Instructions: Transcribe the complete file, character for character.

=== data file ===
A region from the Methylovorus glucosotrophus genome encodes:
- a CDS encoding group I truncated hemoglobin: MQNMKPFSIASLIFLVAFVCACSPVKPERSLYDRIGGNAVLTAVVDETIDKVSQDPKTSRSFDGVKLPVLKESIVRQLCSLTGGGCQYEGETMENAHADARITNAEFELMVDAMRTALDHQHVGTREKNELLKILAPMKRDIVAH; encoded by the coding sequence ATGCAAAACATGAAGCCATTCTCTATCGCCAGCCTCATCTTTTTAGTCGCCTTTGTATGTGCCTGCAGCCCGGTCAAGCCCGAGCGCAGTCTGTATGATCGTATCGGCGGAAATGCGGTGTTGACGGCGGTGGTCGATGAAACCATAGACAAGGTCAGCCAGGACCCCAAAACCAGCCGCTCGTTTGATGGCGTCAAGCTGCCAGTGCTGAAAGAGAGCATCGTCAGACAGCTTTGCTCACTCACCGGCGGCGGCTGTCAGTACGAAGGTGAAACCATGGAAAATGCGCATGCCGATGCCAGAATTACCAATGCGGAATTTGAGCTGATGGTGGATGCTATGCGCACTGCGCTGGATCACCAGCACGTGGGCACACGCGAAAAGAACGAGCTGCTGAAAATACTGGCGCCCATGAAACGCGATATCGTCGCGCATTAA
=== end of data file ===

A region from the Methylovorus glucosotrophus genome encodes:
- a CDS encoding group I truncated hemoglobin: MQNMKPFSIASLIFLVAFVCACSPVKPERSLYDRIGGNAVLTAVVDETIDKVSQDPKTSRSFDGVKLPVLKESIVRQLCSLTGGGCQYEGETMENAHADARITNAEFELMVDAMRTALDHQHVGTREKNELLKILAPMKRDIVAH; encoded by the coding sequence ATGCAAAACATGAAGCCATTCTCTATCGCCAGCCTCATCTTTTTAGTCGCCTTTGTATGTGCCTGCAGCCCGGTCAAGCCCGAGCGCAGTCTGTATGATCGTATCGGCGGAAATGCGGTGTTGACGGCGGTGGTCGATGAAACCATAGACAAGGTCAGCCAGGACCCCAAAACCAGCCGCTCGTTTGATGGCGTCAAGCTGCCAGTGCTGAAAGAGAGCATCGTCAGACAGCTTTGCTCACTCACCGGCGGCGGCTGTCAGTACGAAGGTGAAACCATGGAAAATGCGCATGCCGATGCCAGAATTACCAATGCGGAATTTGAGCTGATGGTGGATGCTATGCGCACTGCGCTGGATCACCAGCACGTGGGCACACGCGAAAAGAACGAGCTGCTGAAAATACTGGCGCCCATGAAACGCGATATCGTCGCGCATTAA